Depends on what you mean by child. If you mean young teen, under the age of consent, or even younger, then I would remove the material immediately, and talk to them about it, finding out where they got it from (because if an adult gave it to them, then that would be very worrying, and the police would need to be involved if my child was being groomed), and making sure that they understood that this kind of material is not appropriate for them to be looking at. Under no circumstances would I shout at them, and I would try my absolutely best to make sure that the child did not feel embarrassed (or embarrassed too much - it would be difficult for them not to feel embarrassed being confronted with something like this). I would want to keep the channels of communication open, so that they could always feel that they could ask me questions about anything they needed to. I think it's important not to make them feel guilty, not to make them feel that they've done something wrong or disgusting - they may just be exploring natural urges and feelings and curiosities. But they do need to enter into a discussion with me about when and where it's okay to explore these feelings. I think that suppressing urges is dangerous, and I think that honesty is the best policy when it comes to sex. For me, I feel that it's best to arm them with as much information as possible so that when they are old enough to make those choices, they are making them when fully informed.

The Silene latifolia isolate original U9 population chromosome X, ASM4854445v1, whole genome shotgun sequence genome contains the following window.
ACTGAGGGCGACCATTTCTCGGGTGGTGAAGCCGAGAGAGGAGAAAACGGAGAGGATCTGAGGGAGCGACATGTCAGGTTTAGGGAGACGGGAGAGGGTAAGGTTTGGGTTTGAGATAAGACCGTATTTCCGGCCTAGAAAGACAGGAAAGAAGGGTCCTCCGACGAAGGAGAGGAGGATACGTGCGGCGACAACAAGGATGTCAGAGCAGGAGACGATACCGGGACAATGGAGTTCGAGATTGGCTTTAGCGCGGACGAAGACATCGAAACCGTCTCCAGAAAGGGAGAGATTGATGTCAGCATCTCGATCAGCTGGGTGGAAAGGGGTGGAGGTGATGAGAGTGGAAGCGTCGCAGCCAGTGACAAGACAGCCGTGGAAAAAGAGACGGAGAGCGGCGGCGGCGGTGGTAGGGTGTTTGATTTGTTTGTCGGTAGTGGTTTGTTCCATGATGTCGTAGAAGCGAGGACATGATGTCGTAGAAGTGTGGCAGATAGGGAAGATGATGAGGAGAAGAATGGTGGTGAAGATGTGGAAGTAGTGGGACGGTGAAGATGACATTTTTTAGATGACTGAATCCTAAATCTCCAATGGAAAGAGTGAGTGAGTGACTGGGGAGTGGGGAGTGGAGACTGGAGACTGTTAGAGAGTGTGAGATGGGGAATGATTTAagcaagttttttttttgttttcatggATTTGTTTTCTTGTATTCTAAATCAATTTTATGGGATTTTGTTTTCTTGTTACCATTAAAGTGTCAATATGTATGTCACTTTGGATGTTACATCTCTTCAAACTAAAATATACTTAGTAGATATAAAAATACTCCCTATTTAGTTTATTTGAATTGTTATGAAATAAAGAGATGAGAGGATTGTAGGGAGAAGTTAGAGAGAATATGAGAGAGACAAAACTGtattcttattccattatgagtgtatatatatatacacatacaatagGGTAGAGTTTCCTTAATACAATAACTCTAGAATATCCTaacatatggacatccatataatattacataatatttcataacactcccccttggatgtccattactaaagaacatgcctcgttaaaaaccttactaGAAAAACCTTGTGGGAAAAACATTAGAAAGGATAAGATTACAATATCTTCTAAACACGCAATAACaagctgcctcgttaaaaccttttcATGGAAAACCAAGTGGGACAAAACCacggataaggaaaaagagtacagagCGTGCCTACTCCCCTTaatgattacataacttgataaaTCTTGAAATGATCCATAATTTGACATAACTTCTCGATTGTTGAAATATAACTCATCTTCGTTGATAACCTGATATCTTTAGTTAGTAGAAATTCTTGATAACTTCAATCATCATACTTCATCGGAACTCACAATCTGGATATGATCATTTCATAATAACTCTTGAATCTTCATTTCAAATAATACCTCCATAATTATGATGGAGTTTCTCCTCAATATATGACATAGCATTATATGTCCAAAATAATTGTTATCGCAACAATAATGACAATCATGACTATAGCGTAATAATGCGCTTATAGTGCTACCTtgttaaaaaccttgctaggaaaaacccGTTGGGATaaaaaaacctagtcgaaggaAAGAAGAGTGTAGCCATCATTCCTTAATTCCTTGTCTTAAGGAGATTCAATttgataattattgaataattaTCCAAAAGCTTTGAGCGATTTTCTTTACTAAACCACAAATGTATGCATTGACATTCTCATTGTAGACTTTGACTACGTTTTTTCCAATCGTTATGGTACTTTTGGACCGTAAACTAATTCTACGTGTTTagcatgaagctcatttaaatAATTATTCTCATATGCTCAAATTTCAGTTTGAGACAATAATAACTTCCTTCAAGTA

If you're talking about a teenager who is of age, i.e. old enough to have consensual sex and therefore deemed old enough in law to make their own choices, then I would leave it alone. If the material was disturbing stuff, child pornography for example, then I'm not sure what I'd do. I would probably apply the same approach as mentioned above - remove the material, and talk to my child about where it came from, and try to ensure that they would talk to me if they felt the urge to seek out such material again. Much more difficult in this kind of circumstance.